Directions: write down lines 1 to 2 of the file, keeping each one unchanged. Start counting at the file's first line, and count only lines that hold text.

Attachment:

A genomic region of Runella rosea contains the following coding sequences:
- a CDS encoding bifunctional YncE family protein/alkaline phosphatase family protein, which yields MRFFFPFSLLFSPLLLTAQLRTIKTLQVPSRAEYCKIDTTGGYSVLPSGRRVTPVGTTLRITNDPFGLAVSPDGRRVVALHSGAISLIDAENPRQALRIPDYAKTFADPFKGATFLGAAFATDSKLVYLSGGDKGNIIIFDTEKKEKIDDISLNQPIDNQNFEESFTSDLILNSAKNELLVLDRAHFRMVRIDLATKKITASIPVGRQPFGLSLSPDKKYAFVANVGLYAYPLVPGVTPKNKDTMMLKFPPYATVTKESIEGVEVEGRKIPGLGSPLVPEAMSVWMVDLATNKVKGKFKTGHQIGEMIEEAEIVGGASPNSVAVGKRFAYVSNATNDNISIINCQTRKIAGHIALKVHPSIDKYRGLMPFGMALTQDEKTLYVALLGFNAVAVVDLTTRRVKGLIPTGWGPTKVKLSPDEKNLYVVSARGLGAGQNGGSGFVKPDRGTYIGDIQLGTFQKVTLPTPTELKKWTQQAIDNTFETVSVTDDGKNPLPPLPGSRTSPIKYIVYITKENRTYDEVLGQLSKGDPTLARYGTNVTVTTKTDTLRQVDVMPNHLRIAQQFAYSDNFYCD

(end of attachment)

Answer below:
A genomic region of Runella rosea contains the following coding sequences:
- a CDS encoding bifunctional YncE family protein/alkaline phosphatase family protein, which yields MRFFFPFSLLFSPLLLTAQLRTIKTLQVPSRAEYCKIDTTGGYSVLPSGRRVTPVGTTLRITNDPFGLAVSPDGRRVVALHSGAISLIDAENPRQALRIPDYAKTFADPFKGATFLGAAFATDSKLVYLSGGDKGNIIIFDTEKKEKIDDISLNQPIDNQNFEESFTSDLILNSAKNELLVLDRAHFRMVRIDLATKKITASIPVGRQPFGLSLSPDKKYAFVANVGLYAYPLVPGVTPKNKDTMMLKFPPYATVTKESIEGVEVEGRKIPGLGSPLVPEAMSVWMVDLATNKVKGKFKTGHQIGEMIEEAEIVGGASPNSVAVGKRFAYVSNATNDNISIINCQTRKIAGHIALKVHPSIDKYRGLMPFGMALTQDEKTLYVALLGFNAVAVVDLTTRRVKGLIPTGWGPTKVKLSPDEKNLYVVSARGLGAGQNGGSGFVKPDRGTYIGDIQLGTFQKVTLPTPTELKKWTQQAIDNTFETVSVTDDGKNPLPPLPGSRTSPIKYIVYITKENRTYDEVLGQLSKGDPTLARYGTNVTVTTKTDTLRQVDVMPNHLRIAQQFAYSDNFYCD